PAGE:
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Defending life
from conception to natural death


News, 11 August 2003

11 August 2003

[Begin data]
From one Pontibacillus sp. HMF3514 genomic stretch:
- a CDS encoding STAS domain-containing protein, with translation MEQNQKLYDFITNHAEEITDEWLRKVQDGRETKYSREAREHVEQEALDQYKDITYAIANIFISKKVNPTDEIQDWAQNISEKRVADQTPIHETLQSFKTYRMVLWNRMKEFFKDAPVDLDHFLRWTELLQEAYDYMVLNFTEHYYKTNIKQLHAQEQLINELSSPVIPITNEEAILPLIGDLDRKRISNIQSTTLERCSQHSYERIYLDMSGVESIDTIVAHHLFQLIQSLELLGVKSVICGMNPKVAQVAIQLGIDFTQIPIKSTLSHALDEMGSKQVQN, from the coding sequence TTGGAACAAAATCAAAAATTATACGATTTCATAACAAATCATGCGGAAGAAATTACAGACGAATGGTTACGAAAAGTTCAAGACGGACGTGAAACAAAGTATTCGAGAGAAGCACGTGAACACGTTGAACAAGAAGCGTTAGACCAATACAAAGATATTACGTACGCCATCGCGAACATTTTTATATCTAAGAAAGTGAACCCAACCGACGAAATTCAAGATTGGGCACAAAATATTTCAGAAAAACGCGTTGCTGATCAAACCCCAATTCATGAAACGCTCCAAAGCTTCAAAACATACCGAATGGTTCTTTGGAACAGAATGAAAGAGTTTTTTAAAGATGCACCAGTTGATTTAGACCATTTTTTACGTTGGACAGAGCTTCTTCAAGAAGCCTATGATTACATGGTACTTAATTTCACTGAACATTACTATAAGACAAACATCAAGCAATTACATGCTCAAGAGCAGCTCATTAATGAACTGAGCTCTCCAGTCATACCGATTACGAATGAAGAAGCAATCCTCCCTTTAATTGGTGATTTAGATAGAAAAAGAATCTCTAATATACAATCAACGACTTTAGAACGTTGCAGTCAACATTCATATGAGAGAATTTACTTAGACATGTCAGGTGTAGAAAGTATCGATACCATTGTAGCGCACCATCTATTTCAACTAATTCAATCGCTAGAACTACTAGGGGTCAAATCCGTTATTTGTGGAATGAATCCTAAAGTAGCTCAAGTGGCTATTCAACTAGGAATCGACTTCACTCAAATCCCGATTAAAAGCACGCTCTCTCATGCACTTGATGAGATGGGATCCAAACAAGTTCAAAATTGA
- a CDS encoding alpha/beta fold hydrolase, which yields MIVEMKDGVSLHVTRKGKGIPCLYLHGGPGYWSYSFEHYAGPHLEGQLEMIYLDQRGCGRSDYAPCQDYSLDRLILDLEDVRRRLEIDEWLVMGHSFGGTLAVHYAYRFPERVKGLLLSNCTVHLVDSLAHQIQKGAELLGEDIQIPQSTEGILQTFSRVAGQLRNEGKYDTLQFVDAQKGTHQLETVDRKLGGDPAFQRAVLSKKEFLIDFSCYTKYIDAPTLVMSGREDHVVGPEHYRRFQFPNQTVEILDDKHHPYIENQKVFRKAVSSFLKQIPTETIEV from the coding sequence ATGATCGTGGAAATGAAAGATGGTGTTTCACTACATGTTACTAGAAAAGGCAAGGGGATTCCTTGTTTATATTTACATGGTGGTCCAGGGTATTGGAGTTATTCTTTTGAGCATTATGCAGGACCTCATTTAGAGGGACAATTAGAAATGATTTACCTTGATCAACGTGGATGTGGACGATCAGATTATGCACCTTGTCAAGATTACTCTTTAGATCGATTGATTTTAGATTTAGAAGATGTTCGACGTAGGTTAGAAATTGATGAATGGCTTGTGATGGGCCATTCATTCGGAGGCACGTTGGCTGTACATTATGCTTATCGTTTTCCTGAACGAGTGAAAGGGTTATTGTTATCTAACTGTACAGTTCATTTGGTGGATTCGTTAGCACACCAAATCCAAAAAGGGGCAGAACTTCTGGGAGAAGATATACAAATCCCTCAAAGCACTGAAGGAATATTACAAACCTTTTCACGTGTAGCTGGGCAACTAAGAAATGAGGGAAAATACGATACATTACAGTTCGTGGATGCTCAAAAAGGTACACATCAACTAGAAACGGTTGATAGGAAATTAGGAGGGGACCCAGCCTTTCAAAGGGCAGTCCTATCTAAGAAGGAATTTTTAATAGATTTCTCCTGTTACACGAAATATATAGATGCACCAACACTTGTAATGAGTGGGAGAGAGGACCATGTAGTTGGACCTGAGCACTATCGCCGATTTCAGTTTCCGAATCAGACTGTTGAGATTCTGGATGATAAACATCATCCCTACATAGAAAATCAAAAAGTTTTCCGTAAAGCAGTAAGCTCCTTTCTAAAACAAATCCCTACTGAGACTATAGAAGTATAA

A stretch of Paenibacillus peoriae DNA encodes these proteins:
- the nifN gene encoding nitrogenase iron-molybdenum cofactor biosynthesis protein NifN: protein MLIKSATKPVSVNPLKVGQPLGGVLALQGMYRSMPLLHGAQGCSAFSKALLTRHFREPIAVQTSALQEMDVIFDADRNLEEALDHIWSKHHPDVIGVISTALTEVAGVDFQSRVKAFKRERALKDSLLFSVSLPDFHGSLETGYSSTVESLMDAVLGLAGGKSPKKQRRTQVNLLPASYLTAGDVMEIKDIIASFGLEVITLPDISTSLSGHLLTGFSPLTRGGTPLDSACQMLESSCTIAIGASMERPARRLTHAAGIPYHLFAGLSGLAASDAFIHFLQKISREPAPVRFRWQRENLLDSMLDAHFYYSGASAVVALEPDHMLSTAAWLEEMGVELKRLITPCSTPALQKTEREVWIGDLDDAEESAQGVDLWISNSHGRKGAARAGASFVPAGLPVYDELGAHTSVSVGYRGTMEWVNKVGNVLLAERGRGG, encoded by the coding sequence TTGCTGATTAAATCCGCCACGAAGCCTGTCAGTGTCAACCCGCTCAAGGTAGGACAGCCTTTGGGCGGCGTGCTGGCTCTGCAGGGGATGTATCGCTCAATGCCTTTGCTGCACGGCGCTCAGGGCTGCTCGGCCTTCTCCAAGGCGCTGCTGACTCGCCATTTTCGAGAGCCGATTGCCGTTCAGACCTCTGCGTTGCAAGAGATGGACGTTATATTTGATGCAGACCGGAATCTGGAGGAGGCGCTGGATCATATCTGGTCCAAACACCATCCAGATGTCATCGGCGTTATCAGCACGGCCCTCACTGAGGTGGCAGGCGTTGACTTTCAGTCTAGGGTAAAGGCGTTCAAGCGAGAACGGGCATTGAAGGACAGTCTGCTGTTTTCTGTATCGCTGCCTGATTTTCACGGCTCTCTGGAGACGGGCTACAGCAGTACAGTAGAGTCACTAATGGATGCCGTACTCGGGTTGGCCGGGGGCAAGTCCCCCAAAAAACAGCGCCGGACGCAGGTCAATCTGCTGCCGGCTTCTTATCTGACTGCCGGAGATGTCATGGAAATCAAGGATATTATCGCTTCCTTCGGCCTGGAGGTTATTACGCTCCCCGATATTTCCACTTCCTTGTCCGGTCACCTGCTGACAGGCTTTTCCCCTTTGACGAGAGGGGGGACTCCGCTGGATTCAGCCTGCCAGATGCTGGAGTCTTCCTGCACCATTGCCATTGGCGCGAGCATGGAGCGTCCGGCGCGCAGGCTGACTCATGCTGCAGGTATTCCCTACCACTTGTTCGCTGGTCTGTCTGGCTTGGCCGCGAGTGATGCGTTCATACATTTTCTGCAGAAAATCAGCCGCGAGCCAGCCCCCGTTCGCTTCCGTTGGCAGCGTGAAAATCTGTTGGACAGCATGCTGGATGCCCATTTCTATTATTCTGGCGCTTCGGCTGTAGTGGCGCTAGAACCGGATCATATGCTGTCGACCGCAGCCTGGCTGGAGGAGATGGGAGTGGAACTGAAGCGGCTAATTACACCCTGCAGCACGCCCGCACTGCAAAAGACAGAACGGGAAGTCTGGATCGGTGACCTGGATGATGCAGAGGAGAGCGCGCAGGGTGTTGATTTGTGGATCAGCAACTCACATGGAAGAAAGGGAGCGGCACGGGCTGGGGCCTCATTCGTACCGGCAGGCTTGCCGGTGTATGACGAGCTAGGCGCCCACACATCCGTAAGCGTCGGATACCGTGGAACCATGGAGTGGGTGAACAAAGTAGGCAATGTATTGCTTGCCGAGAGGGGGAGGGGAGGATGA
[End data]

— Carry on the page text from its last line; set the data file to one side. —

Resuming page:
11 August 2003 A UK government health watchdog has recommended making IVF treatment available free on the National Health Service. In draft guidance produced by the National Institute for Clinical Excellence (NICE), it was suggested that women under-40 should be offered up to 6 IVF cycles, proposals which could cost the already embattled NHS up to £400 million a year. [The Guardian, 10 August ] SPUC spokesman Anthony Ozimic commented: "It must be remembered that IVF is a very unsuccessful way of treating infertility and the desire of scientists to obtain human embryos to experiment upon has resulted in the sidelining of other, more successful forms of infertility treatment which don't involve destructive embryo techniques. Health care resources should prioritise ethical and successful ways of helping childless couples - ways which don't involve wasting and degrading human life." [SPUC press release, 9 August ] IVF pioneer Robert Edwards has warned that the birth of a cloned baby may be closer than many believe, The Telegraph reports. A report published in the journal Professor Edwards edits, describes the creation of a cloned human embryo that reached the 8-10 cell stage. However, it has been criticised for not containing substantial enough information to reach valid conclusions. [The Telegraph, 11 August ] Researchers at Cambridge University believe that premature ageing in cloned animals is caused by damage to the genetic mechanism that allows animals to grow normally. The research comes shortly after the birth of the world's first successfully cloned horse. [, 11 August ] A doctor from Osaka, Japan, has been charged with the alleged mercy killing of a cancer patient in 1995. The doctor reportedly told police that he injected the 46-year-old man with potassium chloride to end his and his family's suffering. The hospital was tipped off about the death via an anonymous letter. Police have said that the doctor could not have known whether the patient was in pain because he was unconscious and could have relieved his pain through morphine injections. The doctor has apparently expressed regret about his actions. [Daily Yomiuri, 8 August ] A study by researchers in Boston has become the latest to suggest that adult stem cells can be successfully used to regenerate heart muscle cells. Dr Victor Dzau and his team from Brigham and Women's Hospital injected rats who had suffered heart attacks with engineered bone marrow cells, restoring between 80% and 90% of the heart's volume. [BBC, 11 August ]

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